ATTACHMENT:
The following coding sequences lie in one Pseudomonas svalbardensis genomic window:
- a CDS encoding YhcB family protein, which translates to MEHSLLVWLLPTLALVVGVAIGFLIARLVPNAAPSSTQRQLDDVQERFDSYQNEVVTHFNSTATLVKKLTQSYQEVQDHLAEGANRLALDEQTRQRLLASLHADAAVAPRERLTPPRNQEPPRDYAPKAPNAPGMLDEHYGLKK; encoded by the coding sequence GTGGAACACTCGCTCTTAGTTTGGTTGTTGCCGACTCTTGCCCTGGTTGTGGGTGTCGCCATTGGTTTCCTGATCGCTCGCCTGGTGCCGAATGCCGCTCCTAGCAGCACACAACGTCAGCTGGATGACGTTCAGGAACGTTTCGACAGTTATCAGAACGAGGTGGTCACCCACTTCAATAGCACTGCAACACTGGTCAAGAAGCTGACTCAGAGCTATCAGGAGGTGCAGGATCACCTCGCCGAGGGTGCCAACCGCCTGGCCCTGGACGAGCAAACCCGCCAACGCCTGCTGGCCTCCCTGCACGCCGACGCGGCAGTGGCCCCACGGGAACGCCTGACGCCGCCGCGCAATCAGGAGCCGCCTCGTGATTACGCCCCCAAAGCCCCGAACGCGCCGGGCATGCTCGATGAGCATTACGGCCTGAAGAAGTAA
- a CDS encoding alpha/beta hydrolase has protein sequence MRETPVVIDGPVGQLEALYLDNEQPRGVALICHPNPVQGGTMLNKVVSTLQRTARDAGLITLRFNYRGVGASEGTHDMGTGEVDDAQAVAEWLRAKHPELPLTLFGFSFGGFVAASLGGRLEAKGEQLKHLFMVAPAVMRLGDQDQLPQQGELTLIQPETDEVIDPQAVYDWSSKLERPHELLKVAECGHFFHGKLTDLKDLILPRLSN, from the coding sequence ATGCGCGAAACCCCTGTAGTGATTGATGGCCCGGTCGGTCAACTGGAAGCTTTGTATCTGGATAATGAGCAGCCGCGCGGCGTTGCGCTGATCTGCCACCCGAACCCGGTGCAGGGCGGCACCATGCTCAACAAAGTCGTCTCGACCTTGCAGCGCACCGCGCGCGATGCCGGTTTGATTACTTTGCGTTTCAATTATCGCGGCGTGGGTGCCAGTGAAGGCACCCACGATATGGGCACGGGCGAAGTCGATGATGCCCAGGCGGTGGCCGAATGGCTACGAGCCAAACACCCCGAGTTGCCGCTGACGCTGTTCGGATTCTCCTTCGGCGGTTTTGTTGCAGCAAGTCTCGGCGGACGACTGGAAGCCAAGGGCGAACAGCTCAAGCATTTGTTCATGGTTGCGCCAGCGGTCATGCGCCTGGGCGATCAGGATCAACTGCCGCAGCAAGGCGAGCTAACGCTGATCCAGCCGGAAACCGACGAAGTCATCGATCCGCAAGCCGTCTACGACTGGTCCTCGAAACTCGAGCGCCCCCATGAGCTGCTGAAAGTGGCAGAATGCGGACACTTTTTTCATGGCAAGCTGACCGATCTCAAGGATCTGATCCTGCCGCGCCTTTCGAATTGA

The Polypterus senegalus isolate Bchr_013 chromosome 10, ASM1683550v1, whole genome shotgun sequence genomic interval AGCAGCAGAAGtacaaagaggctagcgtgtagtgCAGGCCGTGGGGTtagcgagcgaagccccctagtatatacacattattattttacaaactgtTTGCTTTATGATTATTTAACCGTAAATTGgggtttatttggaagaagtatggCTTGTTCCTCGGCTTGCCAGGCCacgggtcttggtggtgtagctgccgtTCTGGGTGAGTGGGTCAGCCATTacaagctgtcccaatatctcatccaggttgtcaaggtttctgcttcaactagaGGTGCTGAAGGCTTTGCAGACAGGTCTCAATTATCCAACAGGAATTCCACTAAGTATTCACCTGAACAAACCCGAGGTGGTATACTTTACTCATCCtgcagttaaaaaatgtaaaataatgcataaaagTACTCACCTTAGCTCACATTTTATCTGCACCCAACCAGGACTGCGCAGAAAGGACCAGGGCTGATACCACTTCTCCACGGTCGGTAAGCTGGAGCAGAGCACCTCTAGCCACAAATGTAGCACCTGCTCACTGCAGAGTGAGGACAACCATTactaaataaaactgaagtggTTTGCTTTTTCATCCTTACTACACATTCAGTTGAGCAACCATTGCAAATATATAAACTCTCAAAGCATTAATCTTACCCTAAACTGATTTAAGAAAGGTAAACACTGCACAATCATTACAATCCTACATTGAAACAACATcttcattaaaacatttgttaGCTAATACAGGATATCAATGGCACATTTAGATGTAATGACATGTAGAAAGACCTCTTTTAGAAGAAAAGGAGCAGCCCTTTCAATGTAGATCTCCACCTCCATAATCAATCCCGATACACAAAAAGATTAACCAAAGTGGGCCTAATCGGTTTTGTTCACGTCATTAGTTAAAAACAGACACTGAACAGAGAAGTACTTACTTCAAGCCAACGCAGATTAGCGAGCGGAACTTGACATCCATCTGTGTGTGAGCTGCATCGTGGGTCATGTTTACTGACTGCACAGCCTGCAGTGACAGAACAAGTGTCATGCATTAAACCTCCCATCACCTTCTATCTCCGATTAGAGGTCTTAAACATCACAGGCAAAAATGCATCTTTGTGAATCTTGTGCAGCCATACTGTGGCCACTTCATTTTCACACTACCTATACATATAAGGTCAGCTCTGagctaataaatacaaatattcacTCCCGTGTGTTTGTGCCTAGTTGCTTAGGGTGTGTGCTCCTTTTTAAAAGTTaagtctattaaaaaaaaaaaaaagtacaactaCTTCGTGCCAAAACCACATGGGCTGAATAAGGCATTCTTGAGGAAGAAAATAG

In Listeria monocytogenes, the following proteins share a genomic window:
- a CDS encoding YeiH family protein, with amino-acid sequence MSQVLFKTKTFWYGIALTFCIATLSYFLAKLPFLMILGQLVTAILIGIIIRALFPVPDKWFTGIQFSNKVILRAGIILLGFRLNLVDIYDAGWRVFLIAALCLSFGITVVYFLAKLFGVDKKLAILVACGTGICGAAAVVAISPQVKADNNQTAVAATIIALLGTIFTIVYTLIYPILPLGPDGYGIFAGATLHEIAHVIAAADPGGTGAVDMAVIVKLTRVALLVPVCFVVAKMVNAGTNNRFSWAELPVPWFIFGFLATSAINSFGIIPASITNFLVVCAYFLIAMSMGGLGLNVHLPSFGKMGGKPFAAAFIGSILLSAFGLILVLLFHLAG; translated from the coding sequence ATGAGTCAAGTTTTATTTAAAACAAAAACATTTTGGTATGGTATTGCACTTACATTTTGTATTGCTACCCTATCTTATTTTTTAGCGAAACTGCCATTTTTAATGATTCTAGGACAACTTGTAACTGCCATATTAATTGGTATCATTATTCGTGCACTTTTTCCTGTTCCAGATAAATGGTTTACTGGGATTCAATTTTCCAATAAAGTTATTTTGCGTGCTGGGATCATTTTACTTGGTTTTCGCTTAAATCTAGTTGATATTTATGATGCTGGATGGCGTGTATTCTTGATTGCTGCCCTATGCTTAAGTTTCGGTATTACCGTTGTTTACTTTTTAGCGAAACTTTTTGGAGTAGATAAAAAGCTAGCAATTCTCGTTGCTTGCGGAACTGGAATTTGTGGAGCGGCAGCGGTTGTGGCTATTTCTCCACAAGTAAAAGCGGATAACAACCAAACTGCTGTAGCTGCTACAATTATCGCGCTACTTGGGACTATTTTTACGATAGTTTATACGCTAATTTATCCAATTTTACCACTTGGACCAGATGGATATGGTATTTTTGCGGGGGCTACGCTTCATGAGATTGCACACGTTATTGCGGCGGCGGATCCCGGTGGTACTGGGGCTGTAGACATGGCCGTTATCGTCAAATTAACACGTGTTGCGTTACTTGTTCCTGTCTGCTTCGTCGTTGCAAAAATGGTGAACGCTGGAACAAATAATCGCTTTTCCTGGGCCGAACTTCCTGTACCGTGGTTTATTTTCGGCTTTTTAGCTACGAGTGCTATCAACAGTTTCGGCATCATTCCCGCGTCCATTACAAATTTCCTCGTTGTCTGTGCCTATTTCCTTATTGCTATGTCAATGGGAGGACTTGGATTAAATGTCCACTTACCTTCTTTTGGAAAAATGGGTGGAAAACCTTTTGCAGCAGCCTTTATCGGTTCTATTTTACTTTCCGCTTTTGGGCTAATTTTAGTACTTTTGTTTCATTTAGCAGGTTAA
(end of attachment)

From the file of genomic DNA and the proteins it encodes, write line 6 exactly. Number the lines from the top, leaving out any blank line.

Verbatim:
- a CDS encoding YeiH family protein, with amino-acid sequence MSQVLFKTKTFWYGIALTFCIATLSYFLAKLPFLMILGQLVTAILIGIIIRALFPVPDKWFTGIQFSNKVILRAGIILLGFRLNLVDIYDAGWRVFLIAALCLSFGITVVYFLAKLFGVDKKLAILVACGTGICGAAAVVAISPQVKADNNQTAVAATIIALLGTIFTIVYTLIYPILPLGPDGYGIFAGATLHEIAHVIAAADPGGTGAVDMAVIVKLTRVALLVPVCFVVAKMVNAGTNNRFSWAELPVPWFIFGFLATSAINSFGIIPASITNFLVVCAYFLIAMSMGGLGLNVHLPSFGKMGGKPFAAAFIGSILLSAFGLILVLLFHLAG; translated from the coding sequence ATGAGTCAAGTTTTATTTAAAACAAAAACATTTTGGTATGGTATTGCACTTACATTTTGTATTGCTACCCTATCTTATTTTTTAGCGAAACTGCCATTTTTAATGATTCTAGGACAACTTGTAACTGCCATATTAATTGGTATCATTATTCGTGCACTTTTTCCTGTTCCAGATAAATGGTTTACTGGGATTCAATTTTCCAATAAAGTTATTTTGCGTGCTGGGATCATTTTACTTGGTTTTCGCTTAAATCTAGTTGATATTTATGATGCTGGATGGCGTGTATTCTTGATTGCTGCCCTATGCTTAAGTTTCGGTATTACCGTTGTTTACTTTTTAGCGAAACTTTTTGGAGTAGATAAAAAGCTAGCAATTCTCGTTGCTTGCGGAACTGGAATTTGTGGAGCGGCAGCGGTTGTGGCTATTTCTCCACAAGTAAAAGCGGATAACAACCAAACTGCTGTAGCTGCTACAATTATCGCGCTACTTGGGACTATTTTTACGATAGTTTATACGCTAATTTATCCAATTTTACCACTTGGACCAGATGGATATGGTATTTTTGCGGGGGCTACGCTTCATGAGATTGCACACGTTATTGCGGCGGCGGATCCCGGTGGTACTGGGGCTGTAGACATGGCCGTTATCGTCAAATTAACACGTGTTGCGTTACTTGTTCCTGTCTGCTTCGTCGTTGCAAAAATGGTGAACGCTGGAACAAATAATCGCTTTTCCTGGGCCGAACTTCCTGTACCGTGGTTTATTTTCGGCTTTTTAGCTACGAGTGCTATCAACAGTTTCGGCATCATTCCCGCGTCCATTACAAATTTCCTCGTTGTCTGTGCCTATTTCCTTATTGCTATGTCAATGGGAGGACTTGGATTAAATGTCCACTTACCTTCTTTTGGAAAAATGGGTGGAAAACCTTTTGCAGCAGCCTTTATCGGTTCTATTTTACTTTCCGCTTTTGGGCTAATTTTAGTACTTTTGTTTCATTTAGCAGGTTAA